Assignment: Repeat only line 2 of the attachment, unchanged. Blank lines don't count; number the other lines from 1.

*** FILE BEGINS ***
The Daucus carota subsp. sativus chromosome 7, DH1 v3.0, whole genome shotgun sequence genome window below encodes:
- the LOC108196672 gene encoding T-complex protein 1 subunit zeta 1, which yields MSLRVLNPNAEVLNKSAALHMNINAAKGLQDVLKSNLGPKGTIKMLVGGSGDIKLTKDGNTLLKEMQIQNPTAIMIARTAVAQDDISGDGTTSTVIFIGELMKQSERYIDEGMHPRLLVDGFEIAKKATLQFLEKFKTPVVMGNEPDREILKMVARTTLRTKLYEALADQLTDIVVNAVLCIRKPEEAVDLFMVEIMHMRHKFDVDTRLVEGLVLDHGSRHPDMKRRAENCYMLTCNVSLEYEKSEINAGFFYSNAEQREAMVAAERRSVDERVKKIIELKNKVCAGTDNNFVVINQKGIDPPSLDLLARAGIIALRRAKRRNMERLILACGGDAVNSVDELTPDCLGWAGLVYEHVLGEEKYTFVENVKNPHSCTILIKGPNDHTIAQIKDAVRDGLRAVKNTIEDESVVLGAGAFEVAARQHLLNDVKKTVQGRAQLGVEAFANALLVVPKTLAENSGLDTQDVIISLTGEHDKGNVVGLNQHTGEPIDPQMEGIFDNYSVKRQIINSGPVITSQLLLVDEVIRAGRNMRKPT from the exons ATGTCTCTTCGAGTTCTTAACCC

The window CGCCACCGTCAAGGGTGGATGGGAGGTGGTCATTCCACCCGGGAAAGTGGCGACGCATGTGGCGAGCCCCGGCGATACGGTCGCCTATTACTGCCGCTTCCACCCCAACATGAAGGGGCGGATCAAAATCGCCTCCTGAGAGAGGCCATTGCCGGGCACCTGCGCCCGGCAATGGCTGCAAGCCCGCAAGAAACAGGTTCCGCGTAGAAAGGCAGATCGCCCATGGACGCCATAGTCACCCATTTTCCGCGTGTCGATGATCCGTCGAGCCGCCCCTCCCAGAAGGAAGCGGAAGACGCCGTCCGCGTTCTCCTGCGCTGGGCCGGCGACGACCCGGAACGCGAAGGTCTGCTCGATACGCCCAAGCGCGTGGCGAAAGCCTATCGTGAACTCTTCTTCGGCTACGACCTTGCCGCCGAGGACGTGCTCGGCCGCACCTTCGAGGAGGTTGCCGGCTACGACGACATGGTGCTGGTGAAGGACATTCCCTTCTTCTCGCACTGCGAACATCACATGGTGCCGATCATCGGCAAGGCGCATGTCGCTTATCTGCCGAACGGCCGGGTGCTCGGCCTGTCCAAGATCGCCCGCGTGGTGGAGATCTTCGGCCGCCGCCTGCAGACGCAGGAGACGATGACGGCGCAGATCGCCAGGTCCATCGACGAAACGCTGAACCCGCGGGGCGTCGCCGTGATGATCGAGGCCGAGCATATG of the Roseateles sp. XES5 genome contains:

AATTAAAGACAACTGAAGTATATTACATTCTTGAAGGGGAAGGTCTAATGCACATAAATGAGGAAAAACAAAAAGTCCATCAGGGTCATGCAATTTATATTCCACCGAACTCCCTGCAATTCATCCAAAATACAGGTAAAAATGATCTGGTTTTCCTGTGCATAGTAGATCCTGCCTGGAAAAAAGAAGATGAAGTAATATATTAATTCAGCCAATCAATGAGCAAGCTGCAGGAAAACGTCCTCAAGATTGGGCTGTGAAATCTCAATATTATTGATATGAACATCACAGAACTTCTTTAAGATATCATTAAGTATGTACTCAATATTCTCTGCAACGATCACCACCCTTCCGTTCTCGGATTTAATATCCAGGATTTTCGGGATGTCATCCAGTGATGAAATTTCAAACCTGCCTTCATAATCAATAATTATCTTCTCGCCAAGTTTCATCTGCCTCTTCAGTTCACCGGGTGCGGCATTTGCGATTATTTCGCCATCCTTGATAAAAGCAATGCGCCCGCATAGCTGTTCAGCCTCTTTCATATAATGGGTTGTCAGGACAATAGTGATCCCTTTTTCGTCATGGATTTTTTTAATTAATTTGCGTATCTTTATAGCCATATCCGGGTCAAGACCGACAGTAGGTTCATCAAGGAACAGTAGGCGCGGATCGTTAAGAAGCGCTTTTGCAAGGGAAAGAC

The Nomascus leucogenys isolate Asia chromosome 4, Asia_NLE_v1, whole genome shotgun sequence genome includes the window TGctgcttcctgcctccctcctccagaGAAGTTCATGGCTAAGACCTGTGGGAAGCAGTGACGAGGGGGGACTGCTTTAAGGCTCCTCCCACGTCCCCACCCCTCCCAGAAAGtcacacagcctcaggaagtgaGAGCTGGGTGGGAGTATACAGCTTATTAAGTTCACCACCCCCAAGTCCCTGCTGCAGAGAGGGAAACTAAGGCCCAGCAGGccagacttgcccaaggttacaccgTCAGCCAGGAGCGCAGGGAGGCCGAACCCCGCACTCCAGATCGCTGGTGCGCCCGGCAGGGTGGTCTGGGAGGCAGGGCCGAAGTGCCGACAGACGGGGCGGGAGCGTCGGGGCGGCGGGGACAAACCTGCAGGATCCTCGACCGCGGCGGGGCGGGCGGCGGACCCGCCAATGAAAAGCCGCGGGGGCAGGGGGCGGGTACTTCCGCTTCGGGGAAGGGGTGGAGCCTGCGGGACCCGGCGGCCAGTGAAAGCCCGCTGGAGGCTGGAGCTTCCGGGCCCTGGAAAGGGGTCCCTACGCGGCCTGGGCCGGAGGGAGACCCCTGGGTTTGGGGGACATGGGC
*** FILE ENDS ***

- the LOC108196672 gene encoding T-complex protein 1 subunit zeta 1, which yields MSLRVLNPNAEVLNKSAALHMNINAAKGLQDVLKSNLGPKGTIKMLVGGSGDIKLTKDGNTLLKEMQIQNPTAIMIARTAVAQDDISGDGTTSTVIFIGELMKQSERYIDEGMHPRLLVDGFEIAKKATLQFLEKFKTPVVMGNEPDREILKMVARTTLRTKLYEALADQLTDIVVNAVLCIRKPEEAVDLFMVEIMHMRHKFDVDTRLVEGLVLDHGSRHPDMKRRAENCYMLTCNVSLEYEKSEINAGFFYSNAEQREAMVAAERRSVDERVKKIIELKNKVCAGTDNNFVVINQKGIDPPSLDLLARAGIIALRRAKRRNMERLILACGGDAVNSVDELTPDCLGWAGLVYEHVLGEEKYTFVENVKNPHSCTILIKGPNDHTIAQIKDAVRDGLRAVKNTIEDESVVLGAGAFEVAARQHLLNDVKKTVQGRAQLGVEAFANALLVVPKTLAENSGLDTQDVIISLTGEHDKGNVVGLNQHTGEPIDPQMEGIFDNYSVKRQIINSGPVITSQLLLVDEVIRAGRNMRKPT from the exons ATGTCTCTTCGAGTTCTTAACCC